Social media marketing is still a relatively new practice and can seem an elusive strategy to get right.
Social media has arguably brought sellers and buyers closer together than any other medium in the history of marketing — perhaps with the exception of the telephone that created the much-maligned telemarketer.
However many marketers question its effectiveness to directly lead to sales. Can it really lead to sales when its core strategy is not to broadcast direct sales messages full of features and benefits?
These three principles will help you make smarter use of social media marketing.
1. Long-term investment
Just like real life relationships, social media marketing requires a substantial period of time to build up trust and credibility between a brand and its audiences.
How long does it take to build up the relationship via social media marketing? That’s the million-dollar question. The answer varies depending on the business type and maturity of the social media audience. The younger the audience, the more mature their usage of and attitudes towards social media will be.
One of the pillars of an effective social media marketing strategy is to build an audience from scratch. This takes time, at least six months but more likely a year.
Compelling a brand to think and act like a media owner motivated to attract the right audience to their social media page is the key difference to all other marketing.
To generate an audience, brands must publish interesting and relevant content. To do social media marketing properly and have any chance of earning new and repeat sales, significant effort and time must be taken to plan content, produce the material and then start publishing regularly to build an audience.
2. Customer experience
Stop selling by telling. Treating social media platforms as a broadcast medium to talk ‘at’ your audience usually means the audience doesn’t stick around for long.
Become adept at the selling by doing approach. Communicate value by demonstrating real customer experiences with your products or services.
This transparency often makes organisations uncomfortable – such as when a customer uses social media to air a grievance. The natural reaction is often to ignore it and hope that it goes away. Social media has a habit of not letting companies get away with this attitude. Treat it as an opportunity to publicly demonstrate how you care for customers even when things aren’t going well.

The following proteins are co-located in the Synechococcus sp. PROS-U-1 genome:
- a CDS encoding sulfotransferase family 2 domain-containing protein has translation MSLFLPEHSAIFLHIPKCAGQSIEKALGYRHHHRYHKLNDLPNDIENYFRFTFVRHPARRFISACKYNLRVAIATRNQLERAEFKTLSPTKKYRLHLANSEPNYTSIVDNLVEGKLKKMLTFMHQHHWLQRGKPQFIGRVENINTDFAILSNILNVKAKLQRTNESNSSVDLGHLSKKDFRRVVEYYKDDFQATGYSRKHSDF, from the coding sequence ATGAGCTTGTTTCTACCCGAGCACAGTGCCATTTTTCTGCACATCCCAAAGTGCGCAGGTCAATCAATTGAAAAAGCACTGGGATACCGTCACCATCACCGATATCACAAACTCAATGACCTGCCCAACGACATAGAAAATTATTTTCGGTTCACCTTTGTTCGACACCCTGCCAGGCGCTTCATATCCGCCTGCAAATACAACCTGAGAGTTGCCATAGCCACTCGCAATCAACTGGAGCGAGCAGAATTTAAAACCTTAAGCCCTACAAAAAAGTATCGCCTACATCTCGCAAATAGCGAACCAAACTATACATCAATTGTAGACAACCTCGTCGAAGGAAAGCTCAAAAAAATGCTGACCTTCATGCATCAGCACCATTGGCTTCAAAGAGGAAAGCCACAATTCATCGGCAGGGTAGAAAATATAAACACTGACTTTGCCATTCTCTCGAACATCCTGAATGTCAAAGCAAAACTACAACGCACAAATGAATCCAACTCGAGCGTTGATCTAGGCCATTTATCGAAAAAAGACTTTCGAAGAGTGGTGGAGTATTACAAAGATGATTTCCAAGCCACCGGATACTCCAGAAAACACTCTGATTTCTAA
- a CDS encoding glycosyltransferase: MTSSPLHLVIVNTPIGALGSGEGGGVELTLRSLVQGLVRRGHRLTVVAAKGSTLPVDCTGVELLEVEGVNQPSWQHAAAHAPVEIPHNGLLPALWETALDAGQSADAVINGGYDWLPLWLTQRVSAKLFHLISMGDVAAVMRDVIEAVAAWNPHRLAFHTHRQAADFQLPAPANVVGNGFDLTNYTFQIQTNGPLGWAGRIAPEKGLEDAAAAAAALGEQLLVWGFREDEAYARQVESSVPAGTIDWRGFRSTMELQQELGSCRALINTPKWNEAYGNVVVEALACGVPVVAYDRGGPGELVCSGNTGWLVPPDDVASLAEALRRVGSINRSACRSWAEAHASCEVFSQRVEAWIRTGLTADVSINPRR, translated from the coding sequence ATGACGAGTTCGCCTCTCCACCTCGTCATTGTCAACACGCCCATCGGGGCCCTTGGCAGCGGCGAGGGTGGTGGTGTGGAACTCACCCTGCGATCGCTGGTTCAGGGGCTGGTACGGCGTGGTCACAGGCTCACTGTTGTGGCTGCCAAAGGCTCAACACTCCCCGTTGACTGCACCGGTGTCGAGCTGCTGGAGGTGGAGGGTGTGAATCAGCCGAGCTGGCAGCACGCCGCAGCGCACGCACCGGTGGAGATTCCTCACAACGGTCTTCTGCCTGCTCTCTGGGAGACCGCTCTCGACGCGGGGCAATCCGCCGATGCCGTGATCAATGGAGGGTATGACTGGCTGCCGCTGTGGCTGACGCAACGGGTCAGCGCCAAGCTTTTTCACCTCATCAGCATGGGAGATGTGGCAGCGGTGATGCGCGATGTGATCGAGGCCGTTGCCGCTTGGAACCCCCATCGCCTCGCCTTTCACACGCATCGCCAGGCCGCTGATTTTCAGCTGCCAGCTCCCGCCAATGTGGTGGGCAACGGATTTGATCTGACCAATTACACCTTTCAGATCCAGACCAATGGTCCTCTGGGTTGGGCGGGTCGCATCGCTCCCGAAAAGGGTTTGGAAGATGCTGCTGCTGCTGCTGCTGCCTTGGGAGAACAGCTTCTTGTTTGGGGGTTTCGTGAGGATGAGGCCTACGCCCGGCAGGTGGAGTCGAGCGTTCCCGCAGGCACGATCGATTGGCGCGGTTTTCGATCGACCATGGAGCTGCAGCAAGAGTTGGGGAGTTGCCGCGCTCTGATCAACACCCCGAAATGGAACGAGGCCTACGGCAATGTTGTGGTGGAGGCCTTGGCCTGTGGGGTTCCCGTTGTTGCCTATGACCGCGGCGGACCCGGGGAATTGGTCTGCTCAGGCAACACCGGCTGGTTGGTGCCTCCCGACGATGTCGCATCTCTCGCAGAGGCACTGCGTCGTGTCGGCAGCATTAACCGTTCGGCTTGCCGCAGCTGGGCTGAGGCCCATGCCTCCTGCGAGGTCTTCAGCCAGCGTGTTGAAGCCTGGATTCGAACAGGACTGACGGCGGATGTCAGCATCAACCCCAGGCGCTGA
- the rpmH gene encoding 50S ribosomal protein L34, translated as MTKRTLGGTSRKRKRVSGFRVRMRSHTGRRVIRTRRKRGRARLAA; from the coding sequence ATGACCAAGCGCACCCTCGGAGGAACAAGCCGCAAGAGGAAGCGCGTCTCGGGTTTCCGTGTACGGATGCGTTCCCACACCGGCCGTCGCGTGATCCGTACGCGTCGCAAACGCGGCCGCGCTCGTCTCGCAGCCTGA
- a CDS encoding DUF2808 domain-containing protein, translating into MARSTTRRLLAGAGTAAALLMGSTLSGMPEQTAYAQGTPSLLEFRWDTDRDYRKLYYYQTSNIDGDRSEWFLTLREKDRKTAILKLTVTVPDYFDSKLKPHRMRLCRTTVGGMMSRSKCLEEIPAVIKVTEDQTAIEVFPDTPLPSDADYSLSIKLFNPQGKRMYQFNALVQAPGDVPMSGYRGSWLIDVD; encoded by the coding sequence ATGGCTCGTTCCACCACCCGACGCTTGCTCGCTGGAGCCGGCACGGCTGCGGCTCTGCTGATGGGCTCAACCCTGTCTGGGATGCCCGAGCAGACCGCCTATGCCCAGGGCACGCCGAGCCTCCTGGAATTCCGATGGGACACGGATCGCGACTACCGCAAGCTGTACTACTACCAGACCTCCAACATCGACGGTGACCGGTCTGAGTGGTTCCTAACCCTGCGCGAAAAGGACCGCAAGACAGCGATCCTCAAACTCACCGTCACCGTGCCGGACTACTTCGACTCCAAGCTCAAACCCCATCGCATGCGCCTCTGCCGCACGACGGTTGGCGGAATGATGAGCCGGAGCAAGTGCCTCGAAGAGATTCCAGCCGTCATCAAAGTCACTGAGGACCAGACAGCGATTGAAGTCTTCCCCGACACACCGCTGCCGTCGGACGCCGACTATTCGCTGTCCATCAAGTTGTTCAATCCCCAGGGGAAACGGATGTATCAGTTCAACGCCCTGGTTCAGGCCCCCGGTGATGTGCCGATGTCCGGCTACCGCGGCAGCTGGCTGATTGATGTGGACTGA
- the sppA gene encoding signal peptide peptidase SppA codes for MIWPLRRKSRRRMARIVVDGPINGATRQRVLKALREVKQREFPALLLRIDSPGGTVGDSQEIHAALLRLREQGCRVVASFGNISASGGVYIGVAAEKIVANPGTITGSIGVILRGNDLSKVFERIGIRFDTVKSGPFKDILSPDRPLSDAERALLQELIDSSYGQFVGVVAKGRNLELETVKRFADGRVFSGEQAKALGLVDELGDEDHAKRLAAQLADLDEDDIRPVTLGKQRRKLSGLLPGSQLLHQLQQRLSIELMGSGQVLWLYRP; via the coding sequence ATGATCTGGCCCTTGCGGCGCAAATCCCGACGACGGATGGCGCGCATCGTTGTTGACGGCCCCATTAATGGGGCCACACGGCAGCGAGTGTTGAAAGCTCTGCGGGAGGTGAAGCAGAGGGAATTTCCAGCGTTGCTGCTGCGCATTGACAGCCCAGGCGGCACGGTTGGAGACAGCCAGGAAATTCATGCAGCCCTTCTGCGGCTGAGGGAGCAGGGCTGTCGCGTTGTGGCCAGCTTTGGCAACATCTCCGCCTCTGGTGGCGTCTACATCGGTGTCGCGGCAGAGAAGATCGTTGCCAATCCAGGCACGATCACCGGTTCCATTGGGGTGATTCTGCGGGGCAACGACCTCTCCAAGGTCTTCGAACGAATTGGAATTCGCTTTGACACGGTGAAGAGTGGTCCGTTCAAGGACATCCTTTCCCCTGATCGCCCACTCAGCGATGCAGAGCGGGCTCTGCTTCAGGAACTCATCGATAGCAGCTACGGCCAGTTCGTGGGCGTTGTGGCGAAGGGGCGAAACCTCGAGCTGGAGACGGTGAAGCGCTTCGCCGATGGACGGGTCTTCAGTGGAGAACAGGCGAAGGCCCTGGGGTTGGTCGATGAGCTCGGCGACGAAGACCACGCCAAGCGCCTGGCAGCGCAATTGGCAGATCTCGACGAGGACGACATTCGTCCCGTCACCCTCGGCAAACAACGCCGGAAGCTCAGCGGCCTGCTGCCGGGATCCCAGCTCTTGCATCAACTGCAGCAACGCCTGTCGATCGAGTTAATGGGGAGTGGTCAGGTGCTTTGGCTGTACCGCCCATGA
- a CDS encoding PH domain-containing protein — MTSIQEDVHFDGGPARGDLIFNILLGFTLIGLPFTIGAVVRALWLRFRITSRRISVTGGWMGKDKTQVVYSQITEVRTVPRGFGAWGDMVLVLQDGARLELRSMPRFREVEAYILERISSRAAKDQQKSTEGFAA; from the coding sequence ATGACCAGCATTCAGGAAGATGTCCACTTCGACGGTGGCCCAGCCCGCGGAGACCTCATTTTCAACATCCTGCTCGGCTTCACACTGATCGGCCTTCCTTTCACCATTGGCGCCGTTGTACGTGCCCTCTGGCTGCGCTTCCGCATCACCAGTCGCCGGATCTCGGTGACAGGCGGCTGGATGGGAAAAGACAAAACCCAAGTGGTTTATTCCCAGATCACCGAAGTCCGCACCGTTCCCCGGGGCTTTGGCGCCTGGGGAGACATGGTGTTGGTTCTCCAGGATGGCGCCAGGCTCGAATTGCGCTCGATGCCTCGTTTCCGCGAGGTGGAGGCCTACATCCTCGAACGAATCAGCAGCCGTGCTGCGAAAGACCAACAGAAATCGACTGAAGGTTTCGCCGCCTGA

3. The marketing mix
In classic marketing theory, all marketing expenditure must be conducted cohesively to achieve an optimal return on investment.
This applies to social media marketing as well. Your brand’s price point, product attributes, positioning and distribution coverage will influence the language, imagery, content and frequency of social publishing and community engagement.
Service-based companies can back up their traditional service delivery with online services delivered via social platforms, as many telcos, airlines and banks are discovering nowadays.
A B2B software provider can access real-time insights into customer usage of their product through social platforms, feeding in to their product development roadmap.
It’s critical that social media is not regarded as being outside the boundaries of general marketing activities. Social media is as much a part of promotion as paid media advertising (offline and online), direct marketing, sales promotion and public relations.
A marketing strategy that dictates how a brand implements these marketing activities must also guide how social media is used to reach and connect with target audiences.